What is the impact of drowsy or fatigued driving?

Drowsy driving often mimics some of the same symptoms that occur for people who operate vehicles who are under the influence. When a driver is drowsy, their reaction times can be delayed, they may briefly fall asleep, and they may swerve into other lanes, medians or off the road. This can cause catastrophic injuries for the driver, their passengers, other drivers around them, and pedestrians. Knowing the signs of drowsy driving can help drivers make safe decisions for themselves and others on the road.

Car accidents are at the very least inconvenient and at the most can lead to serious injury or death. A huge question arises as to who will pay for the damage to both property and person. Massachusetts is a modified no-fault state. This means that individuals can be held responsible for car accidents if they are over 50% at fault.

What will my insurance pay?

Drivers in Massachusetts are required to have car insurance. Regardless of what actually occurred and whose fault the accident is, your insurance company will pay for your injuries up to your policy limit. This will apply to medical expenses and lost wages relating to the accident. You can, however, sue the at fault driver for non-monetary damages. These types of damages are things like pain and suffering. To sue for these in addition to recovering from your own insurance, your medical expenses must exceed $2,000, or your injuries must result in serious disfigurement or loss of bodily function. If one of these requirements is met, you can sue for non-economic damages.

The MBTA has announced publicly that a compromised axle led to a Red Line derailment in June that injured one person and has led to painful commuting delays for hundreds of thousands of subway riders since. They also admitted that unsafe elements of the train that were not caught by safety inspections contributed to the derailment. If you were injured or suffered any other lingering negative effects (such as post-traumatic stress disorder) as a result of the train derailment, contact the Cambridge personal injury experts at Altman & Altman LLP for a free consultation today.

In addition to the axle being of significant age – 27 years old without being replaced – the MBTA missed crucial warning signs that an accessory part nearby the axle was compromised, which they concluded through an investigation played a role in the failure of the axle, and caused the train derailment.

While routine inspections have occurred once every two years to detect the sorts of problems which ultimately led to the failure of this axle – in this case another part on the underside of the train known as a “ground ring”, which regulates electrical flow from the rail and dissipates it throughout the body of the train, had become damaged and allowed electricity to flow through the axle, weakening it to the point where it failed.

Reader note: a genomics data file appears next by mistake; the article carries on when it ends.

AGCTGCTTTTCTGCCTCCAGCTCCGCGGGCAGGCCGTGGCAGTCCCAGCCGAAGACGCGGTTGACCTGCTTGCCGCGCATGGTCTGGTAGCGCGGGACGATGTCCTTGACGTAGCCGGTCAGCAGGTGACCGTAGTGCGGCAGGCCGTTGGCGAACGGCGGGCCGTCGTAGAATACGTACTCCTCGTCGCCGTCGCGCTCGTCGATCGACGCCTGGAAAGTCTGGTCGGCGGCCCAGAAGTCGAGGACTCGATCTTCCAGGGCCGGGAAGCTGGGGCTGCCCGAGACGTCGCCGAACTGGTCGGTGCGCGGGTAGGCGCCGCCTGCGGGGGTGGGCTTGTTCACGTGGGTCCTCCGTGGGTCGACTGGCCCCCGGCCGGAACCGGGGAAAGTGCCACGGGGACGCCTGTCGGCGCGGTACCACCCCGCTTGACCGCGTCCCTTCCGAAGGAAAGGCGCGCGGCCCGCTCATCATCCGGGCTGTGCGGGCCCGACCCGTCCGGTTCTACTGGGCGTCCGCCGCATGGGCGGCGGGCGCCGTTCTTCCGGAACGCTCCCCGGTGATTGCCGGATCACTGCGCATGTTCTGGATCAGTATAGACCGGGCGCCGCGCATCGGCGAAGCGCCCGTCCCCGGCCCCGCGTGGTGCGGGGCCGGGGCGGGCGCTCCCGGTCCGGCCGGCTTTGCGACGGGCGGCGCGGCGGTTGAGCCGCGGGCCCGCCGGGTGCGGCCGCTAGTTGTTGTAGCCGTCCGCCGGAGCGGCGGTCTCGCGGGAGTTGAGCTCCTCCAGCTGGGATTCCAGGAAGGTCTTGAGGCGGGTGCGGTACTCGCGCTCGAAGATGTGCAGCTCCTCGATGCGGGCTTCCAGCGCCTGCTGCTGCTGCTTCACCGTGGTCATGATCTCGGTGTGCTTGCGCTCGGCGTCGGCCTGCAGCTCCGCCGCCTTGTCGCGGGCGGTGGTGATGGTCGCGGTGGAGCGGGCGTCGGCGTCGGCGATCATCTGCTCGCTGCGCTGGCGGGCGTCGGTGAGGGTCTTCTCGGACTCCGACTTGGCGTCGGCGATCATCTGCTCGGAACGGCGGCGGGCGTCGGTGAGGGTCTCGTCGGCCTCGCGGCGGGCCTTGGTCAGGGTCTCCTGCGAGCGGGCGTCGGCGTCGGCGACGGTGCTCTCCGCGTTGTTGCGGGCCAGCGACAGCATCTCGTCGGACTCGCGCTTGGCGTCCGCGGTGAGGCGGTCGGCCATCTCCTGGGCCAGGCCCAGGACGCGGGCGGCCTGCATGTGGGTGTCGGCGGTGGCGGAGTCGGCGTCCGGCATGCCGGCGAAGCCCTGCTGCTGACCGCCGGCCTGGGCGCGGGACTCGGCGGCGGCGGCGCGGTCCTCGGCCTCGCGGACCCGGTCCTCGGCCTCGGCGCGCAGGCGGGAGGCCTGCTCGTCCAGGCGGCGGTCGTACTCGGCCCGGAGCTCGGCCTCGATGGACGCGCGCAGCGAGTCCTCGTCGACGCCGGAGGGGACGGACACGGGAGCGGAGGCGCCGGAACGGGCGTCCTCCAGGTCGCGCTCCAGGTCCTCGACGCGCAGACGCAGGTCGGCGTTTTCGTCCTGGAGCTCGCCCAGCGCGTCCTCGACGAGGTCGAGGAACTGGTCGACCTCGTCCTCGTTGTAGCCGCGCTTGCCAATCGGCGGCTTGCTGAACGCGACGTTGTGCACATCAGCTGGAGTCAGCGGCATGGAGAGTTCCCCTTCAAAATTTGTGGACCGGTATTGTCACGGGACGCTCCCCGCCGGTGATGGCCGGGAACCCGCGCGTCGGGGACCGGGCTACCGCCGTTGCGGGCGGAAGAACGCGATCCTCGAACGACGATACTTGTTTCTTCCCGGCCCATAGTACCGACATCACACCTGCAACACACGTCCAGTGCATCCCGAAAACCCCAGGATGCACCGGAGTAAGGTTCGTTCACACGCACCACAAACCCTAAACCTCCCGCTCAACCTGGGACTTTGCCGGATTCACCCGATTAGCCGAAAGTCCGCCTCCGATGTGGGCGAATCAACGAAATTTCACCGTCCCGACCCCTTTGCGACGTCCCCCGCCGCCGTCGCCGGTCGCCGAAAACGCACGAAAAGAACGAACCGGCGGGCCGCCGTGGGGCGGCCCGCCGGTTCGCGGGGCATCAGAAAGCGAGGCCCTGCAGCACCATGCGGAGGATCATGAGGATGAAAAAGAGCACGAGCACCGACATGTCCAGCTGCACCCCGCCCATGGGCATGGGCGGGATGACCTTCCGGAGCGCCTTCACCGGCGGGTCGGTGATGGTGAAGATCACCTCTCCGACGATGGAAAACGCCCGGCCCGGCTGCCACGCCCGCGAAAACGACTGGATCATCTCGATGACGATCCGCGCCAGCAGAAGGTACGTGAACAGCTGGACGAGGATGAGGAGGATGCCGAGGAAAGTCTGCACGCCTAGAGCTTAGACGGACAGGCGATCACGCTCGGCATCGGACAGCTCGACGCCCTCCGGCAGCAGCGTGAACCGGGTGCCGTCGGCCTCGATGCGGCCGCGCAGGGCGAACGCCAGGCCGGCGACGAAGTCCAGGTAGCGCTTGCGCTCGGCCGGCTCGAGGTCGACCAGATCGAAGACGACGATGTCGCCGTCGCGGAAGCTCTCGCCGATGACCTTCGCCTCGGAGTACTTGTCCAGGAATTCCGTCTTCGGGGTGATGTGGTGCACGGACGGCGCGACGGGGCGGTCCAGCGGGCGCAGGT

Other inspections that occurred during the course of the year did not check either the ground ring or the axle, but once the investigation launched into the cause of the incident, it became clear there was a serious problem with the ground ring that should perhaps have been caught sooner.

A normal, functioning ground ring is sealed from outside elements and should resemble a smooth, clean piece of steel. The ground ring that was examined from the train that derailed was revealed to be badly corroded and damaged through an exposure to outside elements such as grease and dirt, which in turn allowed an electrical flow to arc through the axle while the train was running, weakening it.

Amazingly, just one month before the derailment in May of 2019, the train that would eventually derail was inspected and had two separate parts replaced – but unfortunately nobody caught the damaged ground ring or noticed anything abnormal about the axle. Continue reading

Filing a claim for personal injury damages following a car accident in Massachusetts is a somewhat complicated process compared to other states in the country. If you’ve been injured in a car accident where someone else was at fault, it is vital to contact a personal injury attorney from Altman & Altman LLP as soon as possible – and at a minimum, within three years of the incident – in order for your claim to go through the legal process necessary to decide if you will receive compensation.

The complexity of our state’s auto accident claims process is partially because Massachusetts is a “no-fault” state, meaning a driver who causes injuries through an accident must cover any injuries that other individuals sustained – whether another driver, their passengers or a third party such as a bicyclist – through their own personal injury policy, and a lawsuit cannot be filed for personal damages unless other certain criteria are met.

In the case of injuries where more than $2,000-worth of personal injuries are incurred, or where the damages from a car accident cause permanent or disfiguring injuries, such as serious scars or severely broken bones, the no-fault provision of law can be subverted and a personal injury claim may be filed to compensate the victim for their medical bills and damages incurred from pain and suffering or time missed from work.

With the widespread rise of ride sharing services, the most popular being Uber, accidents occurring either while you are a passenger in an Uber or accidents that occur with Uber operators while you’re driving a separate vehicle are essentially a guarantee – it’s simply a matter of who gets involved and when. In either case, the legal framework of dealing with insurance may be more complex than traditional accidents, so having the advice from an expert personal attorney at Altman & Altman LLP is always a good idea.